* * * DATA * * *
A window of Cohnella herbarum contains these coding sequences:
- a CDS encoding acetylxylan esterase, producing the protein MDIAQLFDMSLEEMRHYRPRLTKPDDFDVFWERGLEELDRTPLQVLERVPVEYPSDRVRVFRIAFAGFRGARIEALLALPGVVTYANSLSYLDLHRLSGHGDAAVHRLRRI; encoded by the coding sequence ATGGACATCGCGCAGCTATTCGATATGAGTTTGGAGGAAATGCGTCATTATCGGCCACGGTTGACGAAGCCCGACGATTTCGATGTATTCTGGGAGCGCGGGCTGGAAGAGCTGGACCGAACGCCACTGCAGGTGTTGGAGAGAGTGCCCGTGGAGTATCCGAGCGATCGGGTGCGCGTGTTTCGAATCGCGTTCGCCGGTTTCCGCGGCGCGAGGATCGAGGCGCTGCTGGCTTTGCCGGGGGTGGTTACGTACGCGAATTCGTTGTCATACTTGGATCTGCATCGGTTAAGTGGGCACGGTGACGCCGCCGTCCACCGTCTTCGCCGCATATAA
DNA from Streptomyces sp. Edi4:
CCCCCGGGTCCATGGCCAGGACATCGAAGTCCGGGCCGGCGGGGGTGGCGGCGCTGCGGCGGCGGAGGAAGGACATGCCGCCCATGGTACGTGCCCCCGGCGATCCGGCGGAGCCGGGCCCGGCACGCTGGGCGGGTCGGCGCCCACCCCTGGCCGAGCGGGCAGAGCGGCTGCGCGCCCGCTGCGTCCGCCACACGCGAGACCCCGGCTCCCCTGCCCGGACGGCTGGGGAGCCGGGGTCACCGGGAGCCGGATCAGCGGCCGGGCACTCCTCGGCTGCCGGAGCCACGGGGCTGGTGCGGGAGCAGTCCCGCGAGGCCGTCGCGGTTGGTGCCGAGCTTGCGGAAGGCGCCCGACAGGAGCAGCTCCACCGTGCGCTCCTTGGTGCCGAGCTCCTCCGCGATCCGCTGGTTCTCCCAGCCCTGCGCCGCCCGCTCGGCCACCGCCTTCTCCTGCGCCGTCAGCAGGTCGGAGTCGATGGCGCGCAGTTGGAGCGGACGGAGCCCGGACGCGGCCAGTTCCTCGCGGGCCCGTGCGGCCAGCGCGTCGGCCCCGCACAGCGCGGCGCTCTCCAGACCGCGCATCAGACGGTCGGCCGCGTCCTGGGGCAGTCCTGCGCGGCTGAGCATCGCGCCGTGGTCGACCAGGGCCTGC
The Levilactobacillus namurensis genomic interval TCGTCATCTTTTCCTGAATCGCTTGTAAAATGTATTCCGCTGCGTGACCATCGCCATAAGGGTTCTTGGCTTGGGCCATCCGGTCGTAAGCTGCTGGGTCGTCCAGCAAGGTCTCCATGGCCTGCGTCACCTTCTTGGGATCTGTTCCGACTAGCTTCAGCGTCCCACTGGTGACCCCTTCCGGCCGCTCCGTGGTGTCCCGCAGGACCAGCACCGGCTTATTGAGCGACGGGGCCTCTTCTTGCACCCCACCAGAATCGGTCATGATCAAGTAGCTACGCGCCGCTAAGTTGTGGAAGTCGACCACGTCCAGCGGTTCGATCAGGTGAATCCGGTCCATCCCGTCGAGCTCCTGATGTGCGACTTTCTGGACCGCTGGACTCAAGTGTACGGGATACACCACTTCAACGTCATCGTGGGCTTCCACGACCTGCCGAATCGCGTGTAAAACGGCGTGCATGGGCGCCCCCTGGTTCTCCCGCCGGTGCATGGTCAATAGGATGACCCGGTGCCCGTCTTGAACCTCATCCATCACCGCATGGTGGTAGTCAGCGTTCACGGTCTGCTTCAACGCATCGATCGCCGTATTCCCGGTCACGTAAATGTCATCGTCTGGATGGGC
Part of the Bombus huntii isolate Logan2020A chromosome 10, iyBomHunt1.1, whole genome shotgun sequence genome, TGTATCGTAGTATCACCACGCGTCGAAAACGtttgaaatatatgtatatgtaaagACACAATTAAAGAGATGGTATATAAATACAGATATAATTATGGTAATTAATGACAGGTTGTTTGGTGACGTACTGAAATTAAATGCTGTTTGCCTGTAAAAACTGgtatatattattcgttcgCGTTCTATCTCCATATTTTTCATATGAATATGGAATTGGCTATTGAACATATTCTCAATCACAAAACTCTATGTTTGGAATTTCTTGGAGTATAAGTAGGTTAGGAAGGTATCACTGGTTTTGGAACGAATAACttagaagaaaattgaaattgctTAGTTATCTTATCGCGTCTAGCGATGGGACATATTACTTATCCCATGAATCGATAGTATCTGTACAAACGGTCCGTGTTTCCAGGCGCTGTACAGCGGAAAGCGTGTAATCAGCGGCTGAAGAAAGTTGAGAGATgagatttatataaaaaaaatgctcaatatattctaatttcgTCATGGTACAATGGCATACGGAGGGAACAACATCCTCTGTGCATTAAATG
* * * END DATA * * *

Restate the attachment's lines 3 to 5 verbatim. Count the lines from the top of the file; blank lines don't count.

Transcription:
DNA from Streptomyces sp. Edi4:
CCCCCGGGTCCATGGCCAGGACATCGAAGTCCGGGCCGGCGGGGGTGGCGGCGCTGCGGCGGCGGAGGAAGGACATGCCGCCCATGGTACGTGCCCCCGGCGATCCGGCGGAGCCGGGCCCGGCACGCTGGGCGGGTCGGCGCCCACCCCTGGCCGAGCGGGCAGAGCGGCTGCGCGCCCGCTGCGTCCGCCACACGCGAGACCCCGGCTCCCCTGCCCGGACGGCTGGGGAGCCGGGGTCACCGGGAGCCGGATCAGCGGCCGGGCACTCCTCGGCTGCCGGAGCCACGGGGCTGGTGCGGGAGCAGTCCCGCGAGGCCGTCGCGGTTGGTGCCGAGCTTGCGGAAGGCGCCCGACAGGAGCAGCTCCACCGTGCGCTCCTTGGTGCCGAGCTCCTCCGCGATCCGCTGGTTCTCCCAGCCCTGCGCCGCCCGCTCGGCCACCGCCTTCTCCTGCGCCGTCAGCAGGTCGGAGTCGATGGCGCGCAGTTGGAGCGGACGGAGCCCGGACGCGGCCAGTTCCTCGCGGGCCCGTGCGGCCAGCGCGTCGGCCCCGCACAGCGCGGCGCTCTCCAGACCGCGCATCAGACGGTCGGCCGCGTCCTGGGGCAGTCCTGCGCGGCTGAGCATCGCGCCGTGGTCGACCAGGGCCTGC
The Levilactobacillus namurensis genomic interval TCGTCATCTTTTCCTGAATCGCTTGTAAAATGTATTCCGCTGCGTGACCATCGCCATAAGGGTTCTTGGCTTGGGCCATCCGGTCGTAAGCTGCTGGGTCGTCCAGCAAGGTCTCCATGGCCTGCGTCACCTTCTTGGGATCTGTTCCGACTAGCTTCAGCGTCCCACTGGTGACCCCTTCCGGCCGCTCCGTGGTGTCCCGCAGGACCAGCACCGGCTTATTGAGCGACGGGGCCTCTTCTTGCACCCCACCAGAATCGGTCATGATCAAGTAGCTACGCGCCGCTAAGTTGTGGAAGTCGACCACGTCCAGCGGTTCGATCAGGTGAATCCGGTCCATCCCGTCGAGCTCCTGATGTGCGACTTTCTGGACCGCTGGACTCAAGTGTACGGGATACACCACTTCAACGTCATCGTGGGCTTCCACGACCTGCCGAATCGCGTGTAAAACGGCGTGCATGGGCGCCCCCTGGTTCTCCCGCCGGTGCATGGTCAATAGGATGACCCGGTGCCCGTCTTGAACCTCATCCATCACCGCATGGTGGTAGTCAGCGTTCACGGTCTGCTTCAACGCATCGATCGCCGTATTCCCGGTCACGTAAATGTCATCGTCTGGATGGGC